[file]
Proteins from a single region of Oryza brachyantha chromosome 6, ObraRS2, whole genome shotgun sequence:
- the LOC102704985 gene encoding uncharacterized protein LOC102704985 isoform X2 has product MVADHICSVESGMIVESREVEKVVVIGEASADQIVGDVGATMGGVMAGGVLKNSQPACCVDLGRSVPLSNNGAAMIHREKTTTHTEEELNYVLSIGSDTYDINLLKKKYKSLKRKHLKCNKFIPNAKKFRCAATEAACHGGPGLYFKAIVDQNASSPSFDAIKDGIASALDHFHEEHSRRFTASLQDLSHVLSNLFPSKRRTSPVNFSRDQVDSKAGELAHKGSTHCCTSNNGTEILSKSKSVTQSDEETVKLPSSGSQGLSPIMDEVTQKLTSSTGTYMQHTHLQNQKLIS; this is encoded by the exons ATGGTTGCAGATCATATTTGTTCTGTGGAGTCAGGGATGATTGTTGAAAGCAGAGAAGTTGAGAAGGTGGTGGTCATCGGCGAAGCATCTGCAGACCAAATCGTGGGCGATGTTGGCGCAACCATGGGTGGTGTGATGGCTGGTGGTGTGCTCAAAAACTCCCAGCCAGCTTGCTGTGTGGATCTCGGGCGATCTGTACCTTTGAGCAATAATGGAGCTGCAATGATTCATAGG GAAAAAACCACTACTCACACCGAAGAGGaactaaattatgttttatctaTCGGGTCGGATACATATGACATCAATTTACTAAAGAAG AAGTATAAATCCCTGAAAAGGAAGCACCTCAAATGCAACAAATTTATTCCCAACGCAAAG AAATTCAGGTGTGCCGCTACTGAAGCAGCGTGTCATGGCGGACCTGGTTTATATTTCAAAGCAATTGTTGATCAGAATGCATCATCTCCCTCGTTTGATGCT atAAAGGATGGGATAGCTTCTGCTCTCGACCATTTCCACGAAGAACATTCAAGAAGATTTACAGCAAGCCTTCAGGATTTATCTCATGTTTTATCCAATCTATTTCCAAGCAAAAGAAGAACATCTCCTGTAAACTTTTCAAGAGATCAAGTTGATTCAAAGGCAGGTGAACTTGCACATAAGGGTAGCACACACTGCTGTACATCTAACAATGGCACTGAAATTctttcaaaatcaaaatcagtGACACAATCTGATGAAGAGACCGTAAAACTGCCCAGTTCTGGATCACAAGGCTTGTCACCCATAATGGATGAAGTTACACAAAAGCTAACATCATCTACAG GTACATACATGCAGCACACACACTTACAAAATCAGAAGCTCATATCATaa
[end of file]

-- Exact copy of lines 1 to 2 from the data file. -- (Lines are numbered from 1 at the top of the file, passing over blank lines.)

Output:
Proteins from a single region of Oryza brachyantha chromosome 6, ObraRS2, whole genome shotgun sequence:
- the LOC102704985 gene encoding uncharacterized protein LOC102704985 isoform X2 has product MVADHICSVESGMIVESREVEKVVVIGEASADQIVGDVGATMGGVMAGGVLKNSQPACCVDLGRSVPLSNNGAAMIHREKTTTHTEEELNYVLSIGSDTYDINLLKKKYKSLKRKHLKCNKFIPNAKKFRCAATEAACHGGPGLYFKAIVDQNASSPSFDAIKDGIASALDHFHEEHSRRFTASLQDLSHVLSNLFPSKRRTSPVNFSRDQVDSKAGELAHKGSTHCCTSNNGTEILSKSKSVTQSDEETVKLPSSGSQGLSPIMDEVTQKLTSSTGTYMQHTHLQNQKLIS; this is encoded by the exons ATGGTTGCAGATCATATTTGTTCTGTGGAGTCAGGGATGATTGTTGAAAGCAGAGAAGTTGAGAAGGTGGTGGTCATCGGCGAAGCATCTGCAGACCAAATCGTGGGCGATGTTGGCGCAACCATGGGTGGTGTGATGGCTGGTGGTGTGCTCAAAAACTCCCAGCCAGCTTGCTGTGTGGATCTCGGGCGATCTGTACCTTTGAGCAATAATGGAGCTGCAATGATTCATAGG GAAAAAACCACTACTCACACCGAAGAGGaactaaattatgttttatctaTCGGGTCGGATACATATGACATCAATTTACTAAAGAAG AAGTATAAATCCCTGAAAAGGAAGCACCTCAAATGCAACAAATTTATTCCCAACGCAAAG AAATTCAGGTGTGCCGCTACTGAAGCAGCGTGTCATGGCGGACCTGGTTTATATTTCAAAGCAATTGTTGATCAGAATGCATCATCTCCCTCGTTTGATGCT atAAAGGATGGGATAGCTTCTGCTCTCGACCATTTCCACGAAGAACATTCAAGAAGATTTACAGCAAGCCTTCAGGATTTATCTCATGTTTTATCCAATCTATTTCCAAGCAAAAGAAGAACATCTCCTGTAAACTTTTCAAGAGATCAAGTTGATTCAAAGGCAGGTGAACTTGCACATAAGGGTAGCACACACTGCTGTACATCTAACAATGGCACTGAAATTctttcaaaatcaaaatcagtGACACAATCTGATGAAGAGACCGTAAAACTGCCCAGTTCTGGATCACAAGGCTTGTCACCCATAATGGATGAAGTTACACAAAAGCTAACATCATCTACAG GTACATACATGCAGCACACACACTTACAAAATCAGAAGCTCATATCATaa